Limiting Damage from Nuclear War.

by William Morle Brown

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Based on the current concept that nuclear attack would occur only after an international crisis, thus providing from several days to several months of strategic warning, this study maintains that D/L systems can be designed that would reduce present estimates of about 100 million fatalities by 90 percent. Two extreme programs are considered: a "cheap" program based on urban evacuation and improvised fallout shelters, and an "expensive" program based on urban blast shelters and active defense. In the cheap program the major expenses would be deferred until needed; the major labor would be contributed by the people for their own survival. The annual cost would be $200 million or less, and the principal peacetime output would be plans for emergency action and a small number of trained professionals to guide mobilization when needed. For the expensive program, a model is proposed that would greatly reduce population vulnerability. The main advantages of this program are not fewer fatalities but high confidence, low socioeconomic disturbance, and less dependence on amount of warning. The model shows, however, that passive defense is the essential component of any effective D/L system. 105 pp. Ref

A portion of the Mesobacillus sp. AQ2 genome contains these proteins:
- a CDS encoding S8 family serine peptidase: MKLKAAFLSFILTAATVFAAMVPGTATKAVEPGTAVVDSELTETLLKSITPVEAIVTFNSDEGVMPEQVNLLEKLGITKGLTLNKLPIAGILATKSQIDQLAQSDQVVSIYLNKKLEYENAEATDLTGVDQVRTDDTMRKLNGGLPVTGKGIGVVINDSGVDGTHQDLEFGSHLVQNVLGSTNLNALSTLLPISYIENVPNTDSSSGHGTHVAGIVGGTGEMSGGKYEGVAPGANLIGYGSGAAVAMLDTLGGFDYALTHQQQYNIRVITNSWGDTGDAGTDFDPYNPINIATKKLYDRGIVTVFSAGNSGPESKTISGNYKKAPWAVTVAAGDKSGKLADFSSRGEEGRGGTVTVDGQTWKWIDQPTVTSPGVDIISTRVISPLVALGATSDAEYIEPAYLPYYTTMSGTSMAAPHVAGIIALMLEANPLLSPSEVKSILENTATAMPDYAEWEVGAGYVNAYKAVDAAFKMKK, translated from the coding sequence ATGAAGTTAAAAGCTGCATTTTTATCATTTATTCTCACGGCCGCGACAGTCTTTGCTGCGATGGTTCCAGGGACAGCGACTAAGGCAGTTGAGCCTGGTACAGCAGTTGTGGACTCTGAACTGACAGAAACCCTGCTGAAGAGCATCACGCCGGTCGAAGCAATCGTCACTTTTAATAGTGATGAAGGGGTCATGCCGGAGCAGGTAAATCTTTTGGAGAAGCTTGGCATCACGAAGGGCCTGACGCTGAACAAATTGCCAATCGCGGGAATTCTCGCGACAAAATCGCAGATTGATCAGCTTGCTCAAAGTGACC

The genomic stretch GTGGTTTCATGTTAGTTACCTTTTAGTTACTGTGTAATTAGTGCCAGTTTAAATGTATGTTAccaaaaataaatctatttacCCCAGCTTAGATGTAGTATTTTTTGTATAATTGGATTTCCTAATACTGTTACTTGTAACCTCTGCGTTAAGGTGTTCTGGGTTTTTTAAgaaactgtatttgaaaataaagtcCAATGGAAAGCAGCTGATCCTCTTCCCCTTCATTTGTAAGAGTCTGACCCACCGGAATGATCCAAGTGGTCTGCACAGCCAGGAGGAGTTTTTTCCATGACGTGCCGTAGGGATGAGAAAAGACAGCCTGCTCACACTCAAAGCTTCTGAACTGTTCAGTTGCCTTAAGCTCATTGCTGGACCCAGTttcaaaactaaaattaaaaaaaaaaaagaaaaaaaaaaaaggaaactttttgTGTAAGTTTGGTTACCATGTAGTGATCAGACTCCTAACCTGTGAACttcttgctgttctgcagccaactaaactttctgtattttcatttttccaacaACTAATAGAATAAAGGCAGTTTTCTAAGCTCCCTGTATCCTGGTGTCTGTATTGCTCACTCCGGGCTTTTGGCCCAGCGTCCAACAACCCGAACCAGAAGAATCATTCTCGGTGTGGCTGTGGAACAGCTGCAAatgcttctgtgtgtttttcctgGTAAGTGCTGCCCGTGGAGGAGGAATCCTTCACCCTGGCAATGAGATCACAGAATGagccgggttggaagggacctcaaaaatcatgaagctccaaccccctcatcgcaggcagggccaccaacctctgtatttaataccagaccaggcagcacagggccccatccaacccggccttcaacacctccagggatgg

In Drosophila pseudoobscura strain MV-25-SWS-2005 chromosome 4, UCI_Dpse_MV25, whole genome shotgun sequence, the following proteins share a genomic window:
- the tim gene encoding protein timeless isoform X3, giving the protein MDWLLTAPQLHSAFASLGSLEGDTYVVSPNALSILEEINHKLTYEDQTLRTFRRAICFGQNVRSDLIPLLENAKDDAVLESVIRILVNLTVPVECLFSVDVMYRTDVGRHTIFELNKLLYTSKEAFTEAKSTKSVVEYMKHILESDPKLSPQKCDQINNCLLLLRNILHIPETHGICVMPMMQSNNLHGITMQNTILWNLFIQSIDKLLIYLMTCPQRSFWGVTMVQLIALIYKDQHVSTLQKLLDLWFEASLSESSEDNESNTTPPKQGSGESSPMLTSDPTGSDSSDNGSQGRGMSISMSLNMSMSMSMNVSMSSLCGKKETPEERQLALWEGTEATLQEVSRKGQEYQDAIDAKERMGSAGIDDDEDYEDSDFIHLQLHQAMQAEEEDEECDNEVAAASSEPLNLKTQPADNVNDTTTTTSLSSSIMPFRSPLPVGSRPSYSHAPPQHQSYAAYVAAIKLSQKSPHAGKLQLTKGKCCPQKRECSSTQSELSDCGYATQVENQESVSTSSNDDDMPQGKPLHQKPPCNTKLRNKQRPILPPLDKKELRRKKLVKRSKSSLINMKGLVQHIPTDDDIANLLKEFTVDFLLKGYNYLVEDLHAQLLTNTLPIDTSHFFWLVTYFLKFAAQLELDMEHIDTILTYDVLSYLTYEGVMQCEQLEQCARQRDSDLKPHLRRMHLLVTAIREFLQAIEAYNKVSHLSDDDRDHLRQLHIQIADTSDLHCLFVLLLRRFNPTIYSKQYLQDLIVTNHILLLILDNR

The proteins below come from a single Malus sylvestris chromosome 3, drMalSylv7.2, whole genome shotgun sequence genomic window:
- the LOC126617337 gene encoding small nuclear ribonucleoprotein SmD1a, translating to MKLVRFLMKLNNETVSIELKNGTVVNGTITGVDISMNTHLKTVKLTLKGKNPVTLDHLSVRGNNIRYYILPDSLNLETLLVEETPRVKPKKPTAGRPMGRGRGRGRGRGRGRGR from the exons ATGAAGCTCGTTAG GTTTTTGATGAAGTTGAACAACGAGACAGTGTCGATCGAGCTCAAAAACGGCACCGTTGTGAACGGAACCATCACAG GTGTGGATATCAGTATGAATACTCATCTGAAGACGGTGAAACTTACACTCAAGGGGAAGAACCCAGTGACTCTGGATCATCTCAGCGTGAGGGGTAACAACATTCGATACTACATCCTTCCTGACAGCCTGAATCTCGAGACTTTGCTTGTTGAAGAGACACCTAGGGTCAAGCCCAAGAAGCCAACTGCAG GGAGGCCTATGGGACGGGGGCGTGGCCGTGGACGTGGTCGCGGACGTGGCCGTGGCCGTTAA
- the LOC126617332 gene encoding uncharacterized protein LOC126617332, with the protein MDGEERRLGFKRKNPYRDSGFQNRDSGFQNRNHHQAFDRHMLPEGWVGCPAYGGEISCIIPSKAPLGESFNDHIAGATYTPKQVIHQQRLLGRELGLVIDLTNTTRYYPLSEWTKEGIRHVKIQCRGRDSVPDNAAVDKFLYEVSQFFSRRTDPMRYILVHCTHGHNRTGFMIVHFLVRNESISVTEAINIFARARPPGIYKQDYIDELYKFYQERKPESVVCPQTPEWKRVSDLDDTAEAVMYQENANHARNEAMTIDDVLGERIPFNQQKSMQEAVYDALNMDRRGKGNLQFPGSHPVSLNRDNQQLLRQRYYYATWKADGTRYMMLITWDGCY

This report is part of the RAND Corporation Research memorandum series. The Research Memorandum was a product of the RAND Corporation from 1948 to 1973 that represented working papers meant to report current results of RAND research to appropriate audiences.

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